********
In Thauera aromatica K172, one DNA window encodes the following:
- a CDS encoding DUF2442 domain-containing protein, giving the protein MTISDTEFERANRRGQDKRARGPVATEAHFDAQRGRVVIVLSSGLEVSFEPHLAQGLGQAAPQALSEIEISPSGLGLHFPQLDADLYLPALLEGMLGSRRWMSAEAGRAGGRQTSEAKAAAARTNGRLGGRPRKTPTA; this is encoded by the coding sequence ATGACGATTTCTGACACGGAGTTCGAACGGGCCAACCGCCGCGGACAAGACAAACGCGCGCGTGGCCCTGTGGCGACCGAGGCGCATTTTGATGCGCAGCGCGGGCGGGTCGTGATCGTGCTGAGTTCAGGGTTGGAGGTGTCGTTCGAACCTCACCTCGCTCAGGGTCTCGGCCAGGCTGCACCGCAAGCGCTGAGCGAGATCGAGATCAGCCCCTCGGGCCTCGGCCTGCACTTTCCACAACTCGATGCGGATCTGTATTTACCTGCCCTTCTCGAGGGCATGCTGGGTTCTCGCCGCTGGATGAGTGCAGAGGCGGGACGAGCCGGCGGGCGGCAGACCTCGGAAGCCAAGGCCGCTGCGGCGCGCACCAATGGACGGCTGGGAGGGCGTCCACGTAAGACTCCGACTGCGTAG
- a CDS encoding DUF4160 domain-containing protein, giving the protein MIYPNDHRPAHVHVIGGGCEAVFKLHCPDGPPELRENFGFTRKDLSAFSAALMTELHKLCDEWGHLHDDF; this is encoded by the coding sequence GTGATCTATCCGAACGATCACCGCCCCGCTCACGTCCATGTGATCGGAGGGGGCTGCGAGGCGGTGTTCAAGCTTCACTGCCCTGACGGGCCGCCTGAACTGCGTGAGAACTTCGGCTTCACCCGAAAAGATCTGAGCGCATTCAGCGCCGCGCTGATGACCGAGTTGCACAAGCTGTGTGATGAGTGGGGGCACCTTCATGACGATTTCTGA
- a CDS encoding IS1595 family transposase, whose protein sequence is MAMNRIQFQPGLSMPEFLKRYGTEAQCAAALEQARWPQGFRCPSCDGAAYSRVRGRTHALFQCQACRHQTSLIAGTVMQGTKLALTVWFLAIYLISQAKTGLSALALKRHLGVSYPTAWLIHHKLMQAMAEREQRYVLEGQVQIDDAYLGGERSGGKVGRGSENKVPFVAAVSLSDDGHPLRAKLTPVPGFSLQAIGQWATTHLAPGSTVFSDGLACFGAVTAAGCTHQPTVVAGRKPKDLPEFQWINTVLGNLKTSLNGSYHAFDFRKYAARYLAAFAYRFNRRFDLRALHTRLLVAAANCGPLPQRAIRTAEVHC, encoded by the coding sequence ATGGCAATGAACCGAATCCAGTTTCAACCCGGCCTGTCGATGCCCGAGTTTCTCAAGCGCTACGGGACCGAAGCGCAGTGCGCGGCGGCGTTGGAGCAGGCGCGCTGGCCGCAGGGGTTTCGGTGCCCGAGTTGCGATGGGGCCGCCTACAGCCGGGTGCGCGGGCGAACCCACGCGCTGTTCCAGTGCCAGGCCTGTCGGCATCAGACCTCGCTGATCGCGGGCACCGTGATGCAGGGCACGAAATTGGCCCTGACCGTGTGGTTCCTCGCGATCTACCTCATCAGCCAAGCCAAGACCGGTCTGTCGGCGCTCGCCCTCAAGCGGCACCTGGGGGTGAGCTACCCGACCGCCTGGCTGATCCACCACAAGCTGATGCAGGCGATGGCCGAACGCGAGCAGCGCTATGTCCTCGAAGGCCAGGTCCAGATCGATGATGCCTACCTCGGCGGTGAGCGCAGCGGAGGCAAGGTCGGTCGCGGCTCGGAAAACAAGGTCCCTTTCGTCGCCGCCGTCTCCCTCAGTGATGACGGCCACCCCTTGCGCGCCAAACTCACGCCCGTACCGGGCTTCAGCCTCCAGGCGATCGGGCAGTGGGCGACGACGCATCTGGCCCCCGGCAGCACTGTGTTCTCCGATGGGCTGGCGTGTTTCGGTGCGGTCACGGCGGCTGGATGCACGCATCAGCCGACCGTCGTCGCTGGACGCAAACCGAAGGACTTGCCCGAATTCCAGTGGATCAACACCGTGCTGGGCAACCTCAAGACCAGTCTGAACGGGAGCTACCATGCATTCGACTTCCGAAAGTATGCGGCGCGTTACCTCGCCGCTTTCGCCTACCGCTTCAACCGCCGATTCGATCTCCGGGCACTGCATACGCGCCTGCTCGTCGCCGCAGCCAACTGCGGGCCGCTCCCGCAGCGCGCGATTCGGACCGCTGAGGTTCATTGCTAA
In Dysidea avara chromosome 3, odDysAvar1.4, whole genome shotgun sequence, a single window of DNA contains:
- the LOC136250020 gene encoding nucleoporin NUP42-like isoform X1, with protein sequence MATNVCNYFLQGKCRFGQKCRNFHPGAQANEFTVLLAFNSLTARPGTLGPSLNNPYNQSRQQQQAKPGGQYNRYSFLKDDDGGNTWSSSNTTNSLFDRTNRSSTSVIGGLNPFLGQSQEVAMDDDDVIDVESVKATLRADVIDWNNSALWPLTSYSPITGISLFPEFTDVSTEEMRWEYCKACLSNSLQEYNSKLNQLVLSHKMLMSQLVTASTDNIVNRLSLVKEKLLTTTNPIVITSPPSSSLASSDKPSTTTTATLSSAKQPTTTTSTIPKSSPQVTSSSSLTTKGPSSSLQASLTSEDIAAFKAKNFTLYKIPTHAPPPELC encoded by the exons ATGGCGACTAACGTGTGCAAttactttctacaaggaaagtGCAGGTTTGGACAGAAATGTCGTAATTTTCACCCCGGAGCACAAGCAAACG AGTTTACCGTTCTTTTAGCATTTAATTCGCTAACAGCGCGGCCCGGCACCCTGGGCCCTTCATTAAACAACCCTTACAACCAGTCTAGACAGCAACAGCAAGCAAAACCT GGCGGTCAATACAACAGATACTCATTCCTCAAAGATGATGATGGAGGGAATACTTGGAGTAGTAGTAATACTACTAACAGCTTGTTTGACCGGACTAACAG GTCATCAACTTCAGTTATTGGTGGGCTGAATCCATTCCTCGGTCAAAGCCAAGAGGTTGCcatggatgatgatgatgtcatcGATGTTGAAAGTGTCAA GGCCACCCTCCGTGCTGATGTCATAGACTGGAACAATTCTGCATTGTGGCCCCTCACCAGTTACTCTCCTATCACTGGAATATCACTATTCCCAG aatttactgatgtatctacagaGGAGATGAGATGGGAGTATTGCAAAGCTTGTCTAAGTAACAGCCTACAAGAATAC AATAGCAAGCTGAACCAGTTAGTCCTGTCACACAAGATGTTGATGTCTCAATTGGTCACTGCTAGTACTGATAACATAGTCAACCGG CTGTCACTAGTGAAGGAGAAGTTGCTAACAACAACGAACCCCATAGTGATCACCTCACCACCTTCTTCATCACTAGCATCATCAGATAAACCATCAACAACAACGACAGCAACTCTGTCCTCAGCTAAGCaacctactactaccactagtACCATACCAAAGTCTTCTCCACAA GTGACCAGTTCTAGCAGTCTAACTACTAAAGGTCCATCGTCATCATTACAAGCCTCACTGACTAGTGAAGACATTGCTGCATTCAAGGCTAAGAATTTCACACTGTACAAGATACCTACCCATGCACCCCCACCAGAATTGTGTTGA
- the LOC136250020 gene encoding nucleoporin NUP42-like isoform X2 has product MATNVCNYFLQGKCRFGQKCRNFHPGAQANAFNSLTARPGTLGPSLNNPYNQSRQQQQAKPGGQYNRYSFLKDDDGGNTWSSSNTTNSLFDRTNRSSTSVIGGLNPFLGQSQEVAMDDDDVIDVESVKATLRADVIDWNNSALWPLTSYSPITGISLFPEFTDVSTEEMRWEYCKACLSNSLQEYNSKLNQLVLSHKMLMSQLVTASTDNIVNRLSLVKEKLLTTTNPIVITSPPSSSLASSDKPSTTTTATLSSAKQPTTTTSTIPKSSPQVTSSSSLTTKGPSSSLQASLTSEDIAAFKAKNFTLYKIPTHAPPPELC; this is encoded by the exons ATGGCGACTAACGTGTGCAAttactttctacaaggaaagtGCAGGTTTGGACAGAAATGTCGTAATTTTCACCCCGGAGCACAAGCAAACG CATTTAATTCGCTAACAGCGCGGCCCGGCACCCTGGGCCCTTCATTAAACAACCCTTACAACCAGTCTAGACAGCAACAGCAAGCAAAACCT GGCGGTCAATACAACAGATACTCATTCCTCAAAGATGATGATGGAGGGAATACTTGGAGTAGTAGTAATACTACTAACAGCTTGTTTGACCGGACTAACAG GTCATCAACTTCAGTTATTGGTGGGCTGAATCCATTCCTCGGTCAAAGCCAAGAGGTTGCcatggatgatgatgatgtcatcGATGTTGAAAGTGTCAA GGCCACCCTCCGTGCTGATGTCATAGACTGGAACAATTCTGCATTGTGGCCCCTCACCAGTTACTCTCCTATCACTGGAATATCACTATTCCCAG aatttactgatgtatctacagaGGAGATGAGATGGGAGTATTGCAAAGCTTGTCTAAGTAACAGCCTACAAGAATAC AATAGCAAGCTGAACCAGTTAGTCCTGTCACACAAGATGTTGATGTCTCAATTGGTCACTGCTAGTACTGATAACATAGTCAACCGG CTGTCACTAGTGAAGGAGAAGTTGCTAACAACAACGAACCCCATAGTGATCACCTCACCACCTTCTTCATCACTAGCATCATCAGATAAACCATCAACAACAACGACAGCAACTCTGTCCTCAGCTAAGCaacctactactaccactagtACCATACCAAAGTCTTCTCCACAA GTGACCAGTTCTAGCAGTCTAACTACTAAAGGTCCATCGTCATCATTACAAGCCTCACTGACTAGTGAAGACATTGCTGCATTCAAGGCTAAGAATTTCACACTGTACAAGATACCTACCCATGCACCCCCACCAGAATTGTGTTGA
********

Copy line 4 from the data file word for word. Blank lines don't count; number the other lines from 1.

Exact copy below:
- a CDS encoding IS1595 family transposase, whose protein sequence is MAMNRIQFQPGLSMPEFLKRYGTEAQCAAALEQARWPQGFRCPSCDGAAYSRVRGRTHALFQCQACRHQTSLIAGTVMQGTKLALTVWFLAIYLISQAKTGLSALALKRHLGVSYPTAWLIHHKLMQAMAEREQRYVLEGQVQIDDAYLGGERSGGKVGRGSENKVPFVAAVSLSDDGHPLRAKLTPVPGFSLQAIGQWATTHLAPGSTVFSDGLACFGAVTAAGCTHQPTVVAGRKPKDLPEFQWINTVLGNLKTSLNGSYHAFDFRKYAARYLAAFAYRFNRRFDLRALHTRLLVAAANCGPLPQRAIRTAEVHC, encoded by the coding sequence ATGGCAATGAACCGAATCCAGTTTCAACCCGGCCTGTCGATGCCCGAGTTTCTCAAGCGCTACGGGACCGAAGCGCAGTGCGCGGCGGCGTTGGAGCAGGCGCGCTGGCCGCAGGGGTTTCGGTGCCCGAGTTGCGATGGGGCCGCCTACAGCCGGGTGCGCGGGCGAACCCACGCGCTGTTCCAGTGCCAGGCCTGTCGGCATCAGACCTCGCTGATCGCGGGCACCGTGATGCAGGGCACGAAATTGGCCCTGACCGTGTGGTTCCTCGCGATCTACCTCATCAGCCAAGCCAAGACCGGTCTGTCGGCGCTCGCCCTCAAGCGGCACCTGGGGGTGAGCTACCCGACCGCCTGGCTGATCCACCACAAGCTGATGCAGGCGATGGCCGAACGCGAGCAGCGCTATGTCCTCGAAGGCCAGGTCCAGATCGATGATGCCTACCTCGGCGGTGAGCGCAGCGGAGGCAAGGTCGGTCGCGGCTCGGAAAACAAGGTCCCTTTCGTCGCCGCCGTCTCCCTCAGTGATGACGGCCACCCCTTGCGCGCCAAACTCACGCCCGTACCGGGCTTCAGCCTCCAGGCGATCGGGCAGTGGGCGACGACGCATCTGGCCCCCGGCAGCACTGTGTTCTCCGATGGGCTGGCGTGTTTCGGTGCGGTCACGGCGGCTGGATGCACGCATCAGCCGACCGTCGTCGCTGGACGCAAACCGAAGGACTTGCCCGAATTCCAGTGGATCAACACCGTGCTGGGCAACCTCAAGACCAGTCTGAACGGGAGCTACCATGCATTCGACTTCCGAAAGTATGCGGCGCGTTACCTCGCCGCTTTCGCCTACCGCTTCAACCGCCGATTCGATCTCCGGGCACTGCATACGCGCCTGCTCGTCGCCGCAGCCAACTGCGGGCCGCTCCCGCAGCGCGCGATTCGGACCGCTGAGGTTCATTGCTAA